AIIA takes the ‘Australian’ out of price-gouge concerns
Sock-puppetting the case for higher prices
As predicted by The Register, once the IT and related industries lumbered into motion to respond to the Australian Parliament’s inquiry into IT pricing in Australia, the rent-seeking would begin.
As has been amusingly pointed out by local publisher Crikey, some of the submissions read as if they were penned in imitation of Terry Pratchett or Douglas Adams. “Microsoft might grossly overcharge Australians, but it’s consistent and predictable gross overcharging”, Crikey notes.
However, it’s the Australian Information Industry Association that I’d like to take the blowtorch to.
Note that first word in the AIIA’s name? “Australian?” That means, among other things, that it purports to represent the interests of the industry here. And it would seem, from my simplistic standpoint, that the Australian IT industry stands to gain if international vendors are shamed into at least reducing the degree to which they soak the Australian consumer.
In short: those AIIA members in the distribution / resale business get to sell more stuff (without losing their margin) if the wholesale prices are set below the level of “make these idiots bleed”; second, as buyers of kit and software from international markets, their own costs would be reduced.
The AIIA, however, doesn’t see it that way.
Its arguments include:
Vendors won’t sell product here if they can’t gouge – to quote the submission, “The alternative … is for suppliers to only do business in more favourable markets”. In those circumstances, I guess, Australians would be forced to source their products overseas – which, of course, retailers are already complaining about.
”Business costs in Australia are between 5-10% higher than any other” - to which all El Reg will note is that consumers here are suffering 100 percent to 200 percent markups on some products.
”Some members have brought to our attention the fact that they do not set the retail price of their products.” There’s a good reason for this, which the AIIA inexplicably fails to mention: price fixing is illegal. A vendor which did – which, for example, ditched a reseller for offering products at a discount – would be exposed to action from the ACCC.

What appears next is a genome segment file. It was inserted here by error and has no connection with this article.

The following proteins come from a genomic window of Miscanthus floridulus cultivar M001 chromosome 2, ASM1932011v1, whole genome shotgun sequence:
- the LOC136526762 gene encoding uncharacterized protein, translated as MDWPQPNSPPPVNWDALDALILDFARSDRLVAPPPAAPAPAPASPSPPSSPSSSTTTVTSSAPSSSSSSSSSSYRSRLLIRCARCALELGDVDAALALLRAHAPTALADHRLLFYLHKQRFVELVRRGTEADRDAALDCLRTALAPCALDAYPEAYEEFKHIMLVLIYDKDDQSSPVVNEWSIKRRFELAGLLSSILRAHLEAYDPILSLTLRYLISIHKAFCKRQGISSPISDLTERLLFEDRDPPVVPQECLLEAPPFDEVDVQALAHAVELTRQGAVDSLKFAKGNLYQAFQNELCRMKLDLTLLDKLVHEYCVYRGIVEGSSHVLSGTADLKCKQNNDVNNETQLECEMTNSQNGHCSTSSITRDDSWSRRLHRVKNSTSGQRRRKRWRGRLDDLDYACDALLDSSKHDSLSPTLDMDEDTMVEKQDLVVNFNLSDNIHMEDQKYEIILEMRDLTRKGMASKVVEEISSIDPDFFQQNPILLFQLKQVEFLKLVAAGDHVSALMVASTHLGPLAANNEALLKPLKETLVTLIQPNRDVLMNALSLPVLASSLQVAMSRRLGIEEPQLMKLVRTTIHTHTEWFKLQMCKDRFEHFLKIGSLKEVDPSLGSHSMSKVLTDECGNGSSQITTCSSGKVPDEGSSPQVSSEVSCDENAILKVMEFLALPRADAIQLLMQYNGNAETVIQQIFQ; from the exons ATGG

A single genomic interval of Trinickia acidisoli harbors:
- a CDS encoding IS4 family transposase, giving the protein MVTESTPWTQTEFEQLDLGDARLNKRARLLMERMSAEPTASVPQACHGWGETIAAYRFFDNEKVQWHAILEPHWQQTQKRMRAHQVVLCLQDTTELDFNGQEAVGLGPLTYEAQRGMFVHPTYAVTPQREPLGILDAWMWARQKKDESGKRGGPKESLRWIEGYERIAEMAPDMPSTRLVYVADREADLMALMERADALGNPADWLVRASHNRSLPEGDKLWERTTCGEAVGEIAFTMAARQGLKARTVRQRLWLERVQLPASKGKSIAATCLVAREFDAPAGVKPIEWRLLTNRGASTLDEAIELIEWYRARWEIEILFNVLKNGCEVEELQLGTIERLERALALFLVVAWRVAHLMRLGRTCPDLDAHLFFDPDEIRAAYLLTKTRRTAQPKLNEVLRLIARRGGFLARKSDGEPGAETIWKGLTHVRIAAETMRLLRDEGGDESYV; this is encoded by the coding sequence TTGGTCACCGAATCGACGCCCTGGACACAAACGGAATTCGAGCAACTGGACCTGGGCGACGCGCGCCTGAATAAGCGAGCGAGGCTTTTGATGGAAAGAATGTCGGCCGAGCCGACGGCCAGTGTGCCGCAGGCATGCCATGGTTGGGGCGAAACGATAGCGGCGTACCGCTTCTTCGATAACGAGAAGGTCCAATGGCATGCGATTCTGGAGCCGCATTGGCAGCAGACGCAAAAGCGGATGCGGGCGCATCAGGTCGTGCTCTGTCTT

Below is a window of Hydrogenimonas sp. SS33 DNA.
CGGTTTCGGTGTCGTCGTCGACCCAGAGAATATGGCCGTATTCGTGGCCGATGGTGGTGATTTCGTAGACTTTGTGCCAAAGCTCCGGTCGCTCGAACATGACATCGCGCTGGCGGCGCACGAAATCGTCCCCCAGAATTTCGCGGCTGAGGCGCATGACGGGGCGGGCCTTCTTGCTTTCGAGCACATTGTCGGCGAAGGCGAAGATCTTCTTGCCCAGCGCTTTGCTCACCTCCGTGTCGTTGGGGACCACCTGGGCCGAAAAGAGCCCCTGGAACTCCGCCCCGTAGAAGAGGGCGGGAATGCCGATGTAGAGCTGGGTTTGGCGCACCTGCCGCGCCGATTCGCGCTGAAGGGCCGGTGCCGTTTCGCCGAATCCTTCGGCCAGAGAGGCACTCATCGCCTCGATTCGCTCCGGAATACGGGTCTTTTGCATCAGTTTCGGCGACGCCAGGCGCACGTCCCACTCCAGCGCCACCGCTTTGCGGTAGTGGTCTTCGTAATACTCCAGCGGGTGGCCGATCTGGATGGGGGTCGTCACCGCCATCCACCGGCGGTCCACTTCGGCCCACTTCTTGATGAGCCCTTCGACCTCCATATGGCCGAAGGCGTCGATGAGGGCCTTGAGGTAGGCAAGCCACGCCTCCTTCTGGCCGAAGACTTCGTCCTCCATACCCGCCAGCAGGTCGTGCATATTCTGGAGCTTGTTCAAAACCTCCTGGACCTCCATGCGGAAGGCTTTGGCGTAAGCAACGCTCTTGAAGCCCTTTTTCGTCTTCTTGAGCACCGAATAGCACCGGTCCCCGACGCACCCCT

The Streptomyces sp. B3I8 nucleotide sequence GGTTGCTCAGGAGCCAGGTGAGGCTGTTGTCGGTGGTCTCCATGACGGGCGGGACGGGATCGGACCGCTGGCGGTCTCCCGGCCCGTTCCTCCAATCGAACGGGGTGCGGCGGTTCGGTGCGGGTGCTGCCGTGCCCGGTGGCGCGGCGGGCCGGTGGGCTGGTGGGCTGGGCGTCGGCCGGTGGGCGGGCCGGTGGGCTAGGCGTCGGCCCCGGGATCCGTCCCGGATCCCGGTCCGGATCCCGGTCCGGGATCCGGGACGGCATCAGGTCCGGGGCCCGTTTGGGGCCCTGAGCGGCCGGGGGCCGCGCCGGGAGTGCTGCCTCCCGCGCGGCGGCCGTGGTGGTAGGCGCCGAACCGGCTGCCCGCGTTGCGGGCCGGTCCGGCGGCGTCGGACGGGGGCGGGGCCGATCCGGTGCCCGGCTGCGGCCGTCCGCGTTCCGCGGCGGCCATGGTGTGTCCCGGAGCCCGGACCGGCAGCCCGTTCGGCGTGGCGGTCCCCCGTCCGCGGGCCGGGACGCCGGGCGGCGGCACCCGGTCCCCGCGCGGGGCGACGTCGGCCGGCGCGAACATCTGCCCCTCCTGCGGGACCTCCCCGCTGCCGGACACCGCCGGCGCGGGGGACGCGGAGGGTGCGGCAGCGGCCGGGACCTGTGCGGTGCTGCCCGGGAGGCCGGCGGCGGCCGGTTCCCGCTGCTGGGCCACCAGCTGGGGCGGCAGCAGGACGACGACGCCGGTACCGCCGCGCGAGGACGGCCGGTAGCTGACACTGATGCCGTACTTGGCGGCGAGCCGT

“The practice of price discrimination is a common business strategy necessary to maximize performance” - which looks somewhat like what everyone’s complaining about.
“The service infrastructure to support [consumer guarantees], while possibly only incremental, are ultimately also reflected in retail costs” - because, of course, warranty support is not offered in markets such as America.
“Vendors have also identified training and marketing costs” - which again we must presume do not exist in other markets.
“Margins applied at each point and in the case of a number of our vendors, dictated by reseller partners” - apparently the supply chain in America operates without margins. Also note the blame-shifting here, which again ignores that it’s illegal for vendors to price-fix (even if you’re only telling partners what margin they can charge).
“Importation costs due to the distance from manufacturing countries” - which is why it’s cheaper to buy something as a single item sent by mail from America, to which it travelled from China, than to buy it in Australia? As a teacher might say, “four out of ten, must try harder”.
“The price of downloads will still reflect the margins required to ensure the locally based arm of the business is able to maintain its presence in that country” - in other words, suckers, even if you download your software, we’re going to bump up the margins to subsidise the bricks-and-mortar operations.
It almost seems as if the AIIA is speaking not for local IT companies, but outfits like Intel, CSC, Microsoft, EMC, Google, IBM, Avanade and Gartner – roughly half of the AIIA’s board, actually. ®
Not only software and IT services
Have a look at clothing.
If I log into Sears in the US saying I am from the US Levi 501 jeans are $US45-$US50 (with the current exchange rates this would be around $AU44-$AU49). If I say I am from Australia the option to view and order Levi 501s from then Sears website is removed. If I search Australian sites Levi 501s are $AU110-$AU150.